Iceland is famous for the extraordinary natural beauty of its volcanic-carved landscapes and more than ten per cent of the island is covered with ice. The nearest extensive glacier to the capital city of Reykjavik is Langjökull, which stretches across 367 miles sq (950 km sq) in the mid-western highlands and is the second-largest in the country. The glacier sits at 4,000 ft (1,200 m) above sea level and its melt waters travel through subterranean streams to feed Lake Þingvallavatn 32.25 miles (50 km) to the south. Over many millennia Langjökull’s ice has grown to a thickness of 1,650 ft (500 m), and in 2010 a system of vast manmade ice caves and tunnels were excavated underneath the glacier, big enough to be explored by eight-wheeled trucks, which venture underground to tour a mysterious world of dazzling blue and silver compacted ice.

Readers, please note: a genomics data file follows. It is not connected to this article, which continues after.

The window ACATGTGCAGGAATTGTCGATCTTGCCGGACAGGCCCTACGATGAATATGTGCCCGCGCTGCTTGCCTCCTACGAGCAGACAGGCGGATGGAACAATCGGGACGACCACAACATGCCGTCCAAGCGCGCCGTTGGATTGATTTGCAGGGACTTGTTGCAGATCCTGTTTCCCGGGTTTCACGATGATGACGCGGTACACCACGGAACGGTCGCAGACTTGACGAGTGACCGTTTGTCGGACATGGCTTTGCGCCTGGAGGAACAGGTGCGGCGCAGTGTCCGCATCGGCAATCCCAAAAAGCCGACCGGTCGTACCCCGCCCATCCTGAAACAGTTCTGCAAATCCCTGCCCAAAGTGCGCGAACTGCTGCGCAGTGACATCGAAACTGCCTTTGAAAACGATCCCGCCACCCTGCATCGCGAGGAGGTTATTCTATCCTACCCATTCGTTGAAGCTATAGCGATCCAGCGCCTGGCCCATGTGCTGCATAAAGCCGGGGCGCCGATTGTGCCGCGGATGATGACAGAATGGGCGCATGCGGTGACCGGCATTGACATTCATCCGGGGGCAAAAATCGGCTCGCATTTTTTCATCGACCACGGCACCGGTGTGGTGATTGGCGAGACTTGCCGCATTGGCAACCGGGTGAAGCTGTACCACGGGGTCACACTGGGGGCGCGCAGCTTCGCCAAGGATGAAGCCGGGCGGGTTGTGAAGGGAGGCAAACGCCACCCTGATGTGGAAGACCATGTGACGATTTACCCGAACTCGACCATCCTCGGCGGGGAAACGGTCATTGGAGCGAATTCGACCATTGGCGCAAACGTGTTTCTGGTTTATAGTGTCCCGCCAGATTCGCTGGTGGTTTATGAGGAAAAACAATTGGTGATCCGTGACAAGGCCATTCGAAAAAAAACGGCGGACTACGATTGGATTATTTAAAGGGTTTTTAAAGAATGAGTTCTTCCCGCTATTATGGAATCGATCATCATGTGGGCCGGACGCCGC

Visiting Langjökull can be combined with a tour of the Golden Circle, a popular sightseeing route from Reykjavik that encompasses some of Iceland’s most extraordinary geographical phenomena, from geysers and volcanic craters to spectacular waterfalls such as Gullfoss. The snow-swept countryside around the glacier is also popular for snow mobile expeditions, cross-country (Nordic) ski-ing, trekking and mountaineering.
Langjökull is 12.5 miles (20 km) from Husafell down an unmade track, which is open June through September, weather permitting. Thanks to the unpredictability of the ice, it is not possible to make a private visit to the glacier.